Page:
Reversed and remanded.
 I concur with my colleagues' conclusion that the trial court's consideration of Barcroft's post-Miranda request for counsel as evidence of her sanity amounts to fundamental error. I write separately to address an issue that I believe this conclusion compels us to address: did Barcroft prove by a preponderance of the evidence that she was insane?
 Barcroft has raised two issues on appeal. First, Barcroft argues that the trial court erred in rejecting her claim of insanity. Second, Barcroft argues that the trial court's reliance on her post-Miranda request for counsel as evidence of her sanity was fundamental error. Finding the second issue dispositive, the Majority declines to address the first. I disagree that the second issue is fully dispositive of the case before us. Regardless of what we decide about her post-Miranda request for counsel, if Barcroft prevails on her argument that she successfully established that she was insane at the time of the offense, she is entitled to the entry of a verdict of not responsible by reason of insanity and not subject to retrial. See Galloway v. State, 938 N.E.2d 699, 708 (Ind.2010) (explaining that “[a] successful insanity defense results in the defendant being found not responsible by reason of insanity”). See also Ind.Code Ann. § 35–36–2–3 (West, Westlaw current with all 2014 Public Laws of the 2014 Second Regular Session and Second Regular Technical Session of the 118th General Assembly).
 Because I write separately, I will not delve into the full analysis of Barcroft's claim that she proved her insanity by a preponderance of the evidence. It suffices to say that the trial court's conclusion that Barcroft had not proved by a preponderance of the evidence that she was unable to appreciate the wrongfulness of her actions was not clear error. See Thompson v. State, 804 N .E.2d 1146, 1149 (Ind.2004) (explaining that “[a] convicted defendant who claims his insanity defense should have prevailed at trial is in the position of one appealing from a negative judgment, and we will reverse only when the evidence is without conflict and leads only to the conclusion that the defendant was insane when the crime was committed”). Although the three expert witnesses testified unanimously that Barcroft was insane, our Supreme Court has held that expert testimony is merely advisory and the fact-finder is free to disregard it. See Galloway v. State, 938 N.E.2d 699. In this case, the trial court, acting as the finder of fact, relied on Barcroft's demeanor before and after the offense as well as her statement to Detective Mitchell to determine that she was able to appreciate the wrongfulness of her conduct. Id. at 712 (explaining that “[e]ven where there is no conflict among the experts and the lay witnesses, a finding that a defendant was sane at the time of the crime still may be sustained by probative demeanor evidence from which a conflicting inference of sanity may be drawn”). Barcroft's arguments with respect to the import of her demeanor and statement amount to requests to reweigh the evidence and draw inferences that she deems more reasonable than those drawn by the trial court. See Fernbach v. State, 954 N.E.2d 1080, 1085 (Ind.Ct.App.2011) (explaining that “[o]n appeal, we will not reweigh evidence, reassess witness credibility, or disturb reasonable inferences made by the trier of fact, even though ‘more reasonable’ inferences might have been made” (citation omitted)). Based on the evidence presented, I cannot conclude that the trial court's inferences were unreasonable or that its ultimate finding that Barcroft, although mentally ill, was able to appreciate the wrongfulness of her conduct was clearly erroneous. Subject to my view that we should address the issue concerning the preponderance of the evidence of Barcroft's insanity, I concur with the majority that the use of her post-Miranda request for counsel was fundamental error.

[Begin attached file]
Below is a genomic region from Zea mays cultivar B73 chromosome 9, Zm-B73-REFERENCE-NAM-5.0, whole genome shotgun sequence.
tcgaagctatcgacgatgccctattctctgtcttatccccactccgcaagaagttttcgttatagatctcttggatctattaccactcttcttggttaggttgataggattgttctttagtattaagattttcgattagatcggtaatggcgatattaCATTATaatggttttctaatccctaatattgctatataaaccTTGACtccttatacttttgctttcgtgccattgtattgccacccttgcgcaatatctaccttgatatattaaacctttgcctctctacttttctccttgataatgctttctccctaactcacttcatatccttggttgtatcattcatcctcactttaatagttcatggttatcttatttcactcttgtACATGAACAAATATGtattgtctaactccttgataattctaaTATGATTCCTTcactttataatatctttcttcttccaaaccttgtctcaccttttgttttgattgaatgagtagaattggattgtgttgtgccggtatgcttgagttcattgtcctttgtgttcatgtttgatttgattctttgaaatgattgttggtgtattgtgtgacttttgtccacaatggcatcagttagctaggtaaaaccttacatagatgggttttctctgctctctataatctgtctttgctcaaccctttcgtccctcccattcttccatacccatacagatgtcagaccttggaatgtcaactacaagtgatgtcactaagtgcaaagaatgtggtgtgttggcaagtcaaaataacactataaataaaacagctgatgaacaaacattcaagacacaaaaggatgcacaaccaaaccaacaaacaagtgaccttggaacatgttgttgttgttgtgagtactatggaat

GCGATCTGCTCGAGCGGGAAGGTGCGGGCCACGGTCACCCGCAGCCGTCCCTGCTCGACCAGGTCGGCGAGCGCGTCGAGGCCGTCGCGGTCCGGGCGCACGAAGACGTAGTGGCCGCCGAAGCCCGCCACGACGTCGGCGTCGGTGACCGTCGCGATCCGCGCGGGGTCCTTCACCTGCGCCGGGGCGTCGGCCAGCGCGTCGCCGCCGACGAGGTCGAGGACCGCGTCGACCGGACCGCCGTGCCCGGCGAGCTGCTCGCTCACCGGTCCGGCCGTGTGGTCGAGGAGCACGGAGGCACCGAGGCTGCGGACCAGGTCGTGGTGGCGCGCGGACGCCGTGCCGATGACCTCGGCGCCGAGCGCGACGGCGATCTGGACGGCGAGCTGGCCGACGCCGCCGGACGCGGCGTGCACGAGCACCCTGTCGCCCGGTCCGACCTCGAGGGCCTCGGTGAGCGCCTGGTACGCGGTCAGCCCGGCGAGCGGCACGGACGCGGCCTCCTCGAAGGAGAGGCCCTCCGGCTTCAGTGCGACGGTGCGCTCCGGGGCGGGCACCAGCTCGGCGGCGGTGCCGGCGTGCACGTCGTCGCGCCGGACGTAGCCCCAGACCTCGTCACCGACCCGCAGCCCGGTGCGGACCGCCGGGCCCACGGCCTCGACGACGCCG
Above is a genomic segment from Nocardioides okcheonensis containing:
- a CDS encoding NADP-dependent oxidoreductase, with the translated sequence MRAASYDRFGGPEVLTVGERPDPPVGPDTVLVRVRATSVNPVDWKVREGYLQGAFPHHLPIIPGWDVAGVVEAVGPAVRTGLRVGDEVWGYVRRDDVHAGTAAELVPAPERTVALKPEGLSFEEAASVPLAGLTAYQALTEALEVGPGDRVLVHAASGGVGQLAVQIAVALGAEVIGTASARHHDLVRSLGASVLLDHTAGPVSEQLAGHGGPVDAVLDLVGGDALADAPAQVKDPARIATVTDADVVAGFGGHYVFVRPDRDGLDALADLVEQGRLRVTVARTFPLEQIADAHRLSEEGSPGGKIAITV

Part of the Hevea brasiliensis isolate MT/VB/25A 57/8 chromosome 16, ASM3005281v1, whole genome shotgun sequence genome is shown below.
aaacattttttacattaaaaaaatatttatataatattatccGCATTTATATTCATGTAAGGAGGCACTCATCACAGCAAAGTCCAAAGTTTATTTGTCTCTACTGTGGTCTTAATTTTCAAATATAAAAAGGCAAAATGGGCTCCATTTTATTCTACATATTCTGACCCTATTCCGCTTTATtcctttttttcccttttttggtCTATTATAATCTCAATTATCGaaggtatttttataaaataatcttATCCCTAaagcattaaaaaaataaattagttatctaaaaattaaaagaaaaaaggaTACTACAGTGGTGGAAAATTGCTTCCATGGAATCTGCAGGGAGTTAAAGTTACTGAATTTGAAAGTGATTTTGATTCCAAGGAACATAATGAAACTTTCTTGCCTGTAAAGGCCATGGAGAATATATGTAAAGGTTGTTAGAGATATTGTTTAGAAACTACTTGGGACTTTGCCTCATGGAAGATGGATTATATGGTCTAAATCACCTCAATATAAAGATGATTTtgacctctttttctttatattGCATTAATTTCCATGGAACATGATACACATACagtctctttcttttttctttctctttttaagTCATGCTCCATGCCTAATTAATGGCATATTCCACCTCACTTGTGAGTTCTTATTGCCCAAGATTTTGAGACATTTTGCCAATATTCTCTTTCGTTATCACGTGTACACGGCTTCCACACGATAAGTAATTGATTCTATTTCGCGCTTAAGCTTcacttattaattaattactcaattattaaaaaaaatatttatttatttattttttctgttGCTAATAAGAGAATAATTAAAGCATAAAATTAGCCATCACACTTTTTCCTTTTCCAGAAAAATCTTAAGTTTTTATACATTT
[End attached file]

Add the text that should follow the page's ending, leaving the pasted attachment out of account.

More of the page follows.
1. See Inc.Code § 35–42–1–1(1).
CRONE, J., concurs.